Meet Dr Coceka Mfundisi, who was one of the first black women to qualify as a neurosurgeon in SA

0:00
play article
Subscribers can listen to this article
Dr Coceka Mfundisi was one of the first black women to qualify as a neurosurgeon in South Africa, carving out her exceptional career against many odds. Photo supplied by Urban Espresso
Dr Coceka Mfundisi was one of the first black women to qualify as a neurosurgeon in South Africa, carving out her exceptional career against many odds. Photo supplied by Urban Espresso
  • When researching powerful women in medicine, it became clear that there are many incredible women doing incredible things in this country.
  • Specifically, amidst the Covid-19 pandemic, the medical industry has been a critical focus around the world, and we’re experiencing a renewed appreciation for those who do their best to take care of our health.
  • Here we chat to Dr Coceka Mfundisi about how she carved her exceptional career against many odds.

The medical field has experienced many advances in recent times as a result of Covid-19 and the need to social distance, among other things.

Fedhealth is one such company that has recently launched ‘Hospital At Home’ service is one innovative way that the medical industry is adapting to serve our changing needs.

This service brings all the essential elements of in-patient care to a patient’s home, including real-time patient monitoring. It gives members the option to receive active treatment for a specified period at home instead of a general hospital ward.

READ MORE | Working from home is not working for our health

There are also a number of virtual doctor's service available around the country, meaning that the better you know your healthcare professional, the easier it may be to transition to the new way of doing health.

Such initiatives mean also you are most likely to come into contact with healthcare professionals in a ‘new normal’ setting. Therefore, why not get to know some of them a little better? Over the next few months, we’ll be speaking to South African women in medicine to find out what inspired them to pursue their careers.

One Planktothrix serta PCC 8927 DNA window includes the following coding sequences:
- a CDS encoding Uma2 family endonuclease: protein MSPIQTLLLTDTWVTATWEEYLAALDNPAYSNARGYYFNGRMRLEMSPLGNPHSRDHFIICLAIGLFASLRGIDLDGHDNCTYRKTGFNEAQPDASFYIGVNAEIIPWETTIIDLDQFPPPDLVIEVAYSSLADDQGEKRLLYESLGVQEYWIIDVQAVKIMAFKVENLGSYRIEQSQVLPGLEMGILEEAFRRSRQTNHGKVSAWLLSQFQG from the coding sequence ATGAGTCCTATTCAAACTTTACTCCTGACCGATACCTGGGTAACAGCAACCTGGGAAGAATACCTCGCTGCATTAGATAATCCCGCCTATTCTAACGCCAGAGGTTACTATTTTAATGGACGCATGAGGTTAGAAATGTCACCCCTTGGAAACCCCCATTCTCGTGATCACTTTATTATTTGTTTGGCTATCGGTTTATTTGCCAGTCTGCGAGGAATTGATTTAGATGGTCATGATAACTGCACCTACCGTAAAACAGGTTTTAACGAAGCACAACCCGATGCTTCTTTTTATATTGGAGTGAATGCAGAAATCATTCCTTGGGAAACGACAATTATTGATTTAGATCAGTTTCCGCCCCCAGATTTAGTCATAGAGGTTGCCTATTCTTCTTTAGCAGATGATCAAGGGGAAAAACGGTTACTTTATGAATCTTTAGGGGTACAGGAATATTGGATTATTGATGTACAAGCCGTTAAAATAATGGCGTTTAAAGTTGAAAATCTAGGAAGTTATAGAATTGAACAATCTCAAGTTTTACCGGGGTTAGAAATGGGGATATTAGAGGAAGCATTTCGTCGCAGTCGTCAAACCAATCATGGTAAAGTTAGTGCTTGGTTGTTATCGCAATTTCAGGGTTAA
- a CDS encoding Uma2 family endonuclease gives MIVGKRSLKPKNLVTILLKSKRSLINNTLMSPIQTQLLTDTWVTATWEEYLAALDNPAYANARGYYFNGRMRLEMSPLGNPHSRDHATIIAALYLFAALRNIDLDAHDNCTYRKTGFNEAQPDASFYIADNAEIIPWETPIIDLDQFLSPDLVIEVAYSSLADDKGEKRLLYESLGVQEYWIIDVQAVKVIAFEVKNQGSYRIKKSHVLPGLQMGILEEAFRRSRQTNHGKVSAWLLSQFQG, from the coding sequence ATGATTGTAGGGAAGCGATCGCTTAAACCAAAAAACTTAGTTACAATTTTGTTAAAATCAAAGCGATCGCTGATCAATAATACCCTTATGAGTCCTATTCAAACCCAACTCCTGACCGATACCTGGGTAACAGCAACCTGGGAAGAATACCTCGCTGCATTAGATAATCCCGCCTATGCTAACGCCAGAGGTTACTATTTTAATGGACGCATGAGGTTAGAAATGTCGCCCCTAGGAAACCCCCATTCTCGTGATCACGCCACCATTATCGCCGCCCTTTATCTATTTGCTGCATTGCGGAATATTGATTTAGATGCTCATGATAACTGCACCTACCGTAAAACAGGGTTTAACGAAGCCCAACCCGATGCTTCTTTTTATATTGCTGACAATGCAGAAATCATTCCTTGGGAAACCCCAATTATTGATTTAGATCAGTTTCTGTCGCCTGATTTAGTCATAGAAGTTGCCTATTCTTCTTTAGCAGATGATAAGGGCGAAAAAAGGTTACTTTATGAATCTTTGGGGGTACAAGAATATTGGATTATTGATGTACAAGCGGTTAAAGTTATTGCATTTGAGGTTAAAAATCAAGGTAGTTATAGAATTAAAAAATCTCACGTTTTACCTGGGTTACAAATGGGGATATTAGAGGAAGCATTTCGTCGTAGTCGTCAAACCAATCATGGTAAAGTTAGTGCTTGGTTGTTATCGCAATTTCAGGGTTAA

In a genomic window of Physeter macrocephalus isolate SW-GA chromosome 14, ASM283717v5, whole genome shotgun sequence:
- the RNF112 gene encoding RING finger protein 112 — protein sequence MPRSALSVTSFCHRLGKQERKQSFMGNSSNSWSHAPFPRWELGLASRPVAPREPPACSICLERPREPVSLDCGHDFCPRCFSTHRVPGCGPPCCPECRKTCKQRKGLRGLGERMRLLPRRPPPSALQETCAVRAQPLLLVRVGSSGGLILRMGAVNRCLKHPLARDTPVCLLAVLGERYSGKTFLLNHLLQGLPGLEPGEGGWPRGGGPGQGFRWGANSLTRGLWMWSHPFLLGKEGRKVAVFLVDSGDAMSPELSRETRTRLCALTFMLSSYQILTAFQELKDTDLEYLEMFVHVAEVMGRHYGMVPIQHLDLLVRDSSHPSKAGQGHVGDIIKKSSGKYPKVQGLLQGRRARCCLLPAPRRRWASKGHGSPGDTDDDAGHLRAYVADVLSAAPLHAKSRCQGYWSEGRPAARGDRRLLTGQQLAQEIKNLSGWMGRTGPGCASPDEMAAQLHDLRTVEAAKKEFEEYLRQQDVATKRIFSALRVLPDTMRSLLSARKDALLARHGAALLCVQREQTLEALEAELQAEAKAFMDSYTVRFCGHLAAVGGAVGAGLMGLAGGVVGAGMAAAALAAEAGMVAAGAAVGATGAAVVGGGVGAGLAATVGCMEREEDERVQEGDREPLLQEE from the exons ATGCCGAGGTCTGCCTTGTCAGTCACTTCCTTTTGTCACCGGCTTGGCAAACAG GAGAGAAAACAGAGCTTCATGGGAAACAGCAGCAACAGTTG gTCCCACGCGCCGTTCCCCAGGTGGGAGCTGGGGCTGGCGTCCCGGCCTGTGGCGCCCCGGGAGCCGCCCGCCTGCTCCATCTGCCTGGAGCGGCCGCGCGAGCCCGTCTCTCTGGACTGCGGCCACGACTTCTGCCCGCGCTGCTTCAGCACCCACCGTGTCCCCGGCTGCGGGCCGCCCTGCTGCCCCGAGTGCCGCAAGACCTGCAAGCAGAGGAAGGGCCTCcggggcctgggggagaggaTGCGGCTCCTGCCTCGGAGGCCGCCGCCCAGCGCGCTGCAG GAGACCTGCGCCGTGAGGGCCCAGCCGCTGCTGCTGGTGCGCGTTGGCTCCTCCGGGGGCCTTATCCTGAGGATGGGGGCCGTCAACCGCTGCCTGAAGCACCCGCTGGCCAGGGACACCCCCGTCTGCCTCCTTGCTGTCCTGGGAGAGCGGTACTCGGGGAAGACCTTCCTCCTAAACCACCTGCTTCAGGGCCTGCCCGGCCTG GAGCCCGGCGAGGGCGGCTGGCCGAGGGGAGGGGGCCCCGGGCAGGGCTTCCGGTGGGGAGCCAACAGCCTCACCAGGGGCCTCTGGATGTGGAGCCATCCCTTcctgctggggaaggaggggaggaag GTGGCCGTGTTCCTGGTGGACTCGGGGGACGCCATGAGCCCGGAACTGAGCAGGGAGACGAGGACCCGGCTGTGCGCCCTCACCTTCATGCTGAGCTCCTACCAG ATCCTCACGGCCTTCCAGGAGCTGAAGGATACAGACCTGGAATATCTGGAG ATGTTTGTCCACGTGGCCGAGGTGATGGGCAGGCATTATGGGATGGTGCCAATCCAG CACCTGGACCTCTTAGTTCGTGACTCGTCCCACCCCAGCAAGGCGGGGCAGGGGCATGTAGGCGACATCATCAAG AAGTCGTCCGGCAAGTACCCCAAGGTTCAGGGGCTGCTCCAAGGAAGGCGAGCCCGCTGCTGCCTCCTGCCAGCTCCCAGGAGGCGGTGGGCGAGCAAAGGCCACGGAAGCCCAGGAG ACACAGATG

Dr Mfundisi practices in Johannesburg, providing care for brain, skull and spine conditions, including emergencies in adults and children.

READ MORE | Will 2021 be the year sweatpants unseat jeans as the go-to fashion item for all occasions?

When asked who has inspired her to achieve what she has, she lists a variety of strong and inspirational women.

“My grandmother, MaMyirha, was a rural woman and housewife who was widowed at an early age and had to fend for herself to raise her young children. She showed great interest in my scholastic abilities and fostered in myself discipline and dedication,” says Dr Mfundisi.

 Dr Coceka Mfundisi, doctor, neurosurgeon, profile
Meet Dr Coceka Mfundisi had strong role models in her family who inspired her to live outside the box. Photo supplied by Urban Espresso

She also cites her aunt and mother, a nurse and librarian respectively, for shaping her views of what women could achieve: “They both defied any laws that in their view were set against women and always sought to challenge that status quo that expects women to be less than,” Dr Mfundisi says.

“Professor Elelwani Ramugondo has been another inspiration to me, an occupational therapist who works against systemic discrimination in medical research,” she ends. 

Dr Mfundi speaks five South African languages, loves teaching and mentoring and is available for speaking engagements.

READ MORE | It’s not just you – work during Covid has become much harder

For further inspiration, we could look to Prudence Mabele. She became one of the first black South African women to declare her HIV-positive status, which led to the start of a lifetime worth of tireless campaigning. Or Dr Mary Malahlela, the first African woman to qualify as a medical practitioner in South Africa.

Or Professor Lynette Denny, who has dedicated her life to cervical cancer prevention and treatment and has become globally known for her pioneering research in this regard. 

Everywhere you turn, there are brave, bold, dedicated South African women striving to improve the state of our health in this country. It’s worth celebrating and acknowledging these beacons of hope, especially in times like these. 

Source: BBC

Do you have a story to share with us? Tell us about it here.

Follow us on social media: FacebookTwitterInstagram

Sign up to W24’s newsletters so you don't miss out on any of our hot stories and giveaways.

We live in a world where facts and fiction get blurred
In times of uncertainty you need journalism you can trust. For only R75 per month, you have access to a world of in-depth analyses, investigative journalism, top opinions and a range of features. Journalism strengthens democracy. Invest in the future today.
Subscribe to News24
Voting Booth
After 365 days in lockdown, in what way has your life changed the most?
Please select an option Oops! Something went wrong, please try again later.
Results
Nothing's changed. Everything in my life became stagnant.
23% - 81 votes
I've focused more on making my house/apartment a more comfortable, beautiful place to call home.
11% - 38 votes
I don't think I could ever not work from home again. Remote work has saved me so much money.
16% - 55 votes
I just appreciate the people in my life more and take nothing for granted.
38% - 131 votes
I've developed a healthier relationship with alcohol.
5% - 17 votes
I've had to reconsider my career options after retrenchment.
7% - 26 votes
Vote